An insidious form of nationalism is threatening the very core of what makes this country great.
There has been an outcry of protest that Meb Keflezighi is not really the first “American” to win the New York marathon since 1982–because he was born in Africa and moved here when he was 12.
Never mind that Keflezighi is an American citizen.
Never mind that he’s lived in the United States for 22 years.
Never mind that he has raced for the United States in the Olympics.
Never mind that every single person in this country who doesn’t happen to be a Native American either came here from somewhere else or is descended from someone who did.
One of the most surprising advocates of this position is CNBC’s Darren Rovell:
It’s a stunning headline: American Wins Men’s NYC Marathon For First Time Since ’82. Unfortunately, it’s not as good as it sounds.
Meb Keflezighi… is technically American by virtue of him becoming a citizen in 1998, but the fact that he’s not American-born takes away from the magnitude of the achievement the headline implies. Given our disappointing results, embracing Keflezighi is understandable. But Keflezighi’s country of origin is Eritrea, a small country in Africa. He is an American citizen thanks to taking a test and living in our country.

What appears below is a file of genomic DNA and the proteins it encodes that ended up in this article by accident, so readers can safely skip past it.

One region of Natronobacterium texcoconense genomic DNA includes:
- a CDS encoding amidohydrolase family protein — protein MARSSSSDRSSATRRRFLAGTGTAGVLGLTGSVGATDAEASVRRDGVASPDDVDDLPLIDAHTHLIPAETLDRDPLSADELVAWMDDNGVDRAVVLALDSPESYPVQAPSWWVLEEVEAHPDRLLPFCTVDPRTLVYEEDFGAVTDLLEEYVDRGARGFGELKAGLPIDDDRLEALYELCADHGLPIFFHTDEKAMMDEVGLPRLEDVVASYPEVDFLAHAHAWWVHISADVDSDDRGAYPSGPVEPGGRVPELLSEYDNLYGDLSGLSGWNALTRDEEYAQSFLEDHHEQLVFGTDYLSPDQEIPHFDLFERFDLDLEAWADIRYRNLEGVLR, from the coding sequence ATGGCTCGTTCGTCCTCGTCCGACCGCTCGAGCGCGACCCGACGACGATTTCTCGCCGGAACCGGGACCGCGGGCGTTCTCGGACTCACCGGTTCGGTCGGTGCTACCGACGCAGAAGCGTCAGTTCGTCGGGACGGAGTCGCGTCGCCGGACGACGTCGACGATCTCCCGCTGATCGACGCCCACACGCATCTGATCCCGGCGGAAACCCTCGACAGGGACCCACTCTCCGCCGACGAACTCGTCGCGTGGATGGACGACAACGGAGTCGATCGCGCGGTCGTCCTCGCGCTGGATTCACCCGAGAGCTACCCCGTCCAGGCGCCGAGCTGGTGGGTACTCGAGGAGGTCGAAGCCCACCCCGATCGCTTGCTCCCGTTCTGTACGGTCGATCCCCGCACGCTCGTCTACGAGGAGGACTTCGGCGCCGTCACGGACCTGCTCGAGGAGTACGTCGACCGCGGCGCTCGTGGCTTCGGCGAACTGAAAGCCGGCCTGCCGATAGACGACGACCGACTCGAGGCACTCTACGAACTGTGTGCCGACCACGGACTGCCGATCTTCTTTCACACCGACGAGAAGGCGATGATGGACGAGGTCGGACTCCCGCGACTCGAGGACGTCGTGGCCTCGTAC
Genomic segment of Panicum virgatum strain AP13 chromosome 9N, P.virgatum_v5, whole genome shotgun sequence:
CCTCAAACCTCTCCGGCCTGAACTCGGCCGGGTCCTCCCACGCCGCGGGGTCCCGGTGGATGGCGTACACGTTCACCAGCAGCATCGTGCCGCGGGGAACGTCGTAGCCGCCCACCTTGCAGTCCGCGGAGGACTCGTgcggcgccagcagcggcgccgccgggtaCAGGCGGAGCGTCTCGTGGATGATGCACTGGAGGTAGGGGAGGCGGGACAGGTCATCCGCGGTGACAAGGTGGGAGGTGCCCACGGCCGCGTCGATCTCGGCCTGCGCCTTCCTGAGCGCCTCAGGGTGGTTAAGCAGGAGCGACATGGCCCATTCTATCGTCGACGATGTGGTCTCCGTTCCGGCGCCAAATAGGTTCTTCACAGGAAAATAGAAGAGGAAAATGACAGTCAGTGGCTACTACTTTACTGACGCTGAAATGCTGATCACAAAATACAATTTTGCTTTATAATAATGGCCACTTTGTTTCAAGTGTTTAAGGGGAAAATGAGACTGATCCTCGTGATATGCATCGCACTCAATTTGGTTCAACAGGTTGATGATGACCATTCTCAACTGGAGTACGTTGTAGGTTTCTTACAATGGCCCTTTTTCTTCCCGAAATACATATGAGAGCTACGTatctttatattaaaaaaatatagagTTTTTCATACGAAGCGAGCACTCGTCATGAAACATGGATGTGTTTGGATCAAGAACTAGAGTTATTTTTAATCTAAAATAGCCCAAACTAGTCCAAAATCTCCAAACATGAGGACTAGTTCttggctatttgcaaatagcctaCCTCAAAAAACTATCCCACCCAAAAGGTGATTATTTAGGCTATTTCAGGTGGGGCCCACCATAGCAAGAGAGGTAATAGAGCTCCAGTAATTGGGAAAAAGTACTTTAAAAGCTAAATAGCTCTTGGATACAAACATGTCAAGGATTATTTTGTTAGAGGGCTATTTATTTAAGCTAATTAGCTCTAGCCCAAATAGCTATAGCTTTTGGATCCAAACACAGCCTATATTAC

Nothing against Keflezighi, but he’s like a ringer who you hire to work a couple hours at your office so that you can win the executive softball league.
Nothing against Rovell, but this is seriously disturbing. (It’s also probably racist. Would Rovell be saying the same thing if Arnold Schwarzenegger had won the marathon?)
Since when did we define who is and isn’t an American by their “country of origin”? [which is apparently defined as where, through no fault or glory of their own, someone happens to have been born].
The greatest strength of this country is that people can choose to become Americans. It’s that act of will–the decision to take action to change your circumstances–that has made this country the most vital and successful on earth for the past 200 years. It is also what can pull us out of our current economic slump and re-light our competitive fire. It is what can save us from becoming, say, Japan.
Let us not wreck the magic of what makes America great by suddenly dismissing every American citizen who didn’t happen to have been born here as only “technically” American. They’re not “technically” American. They’re American. And the rest of us are lucky to have them.
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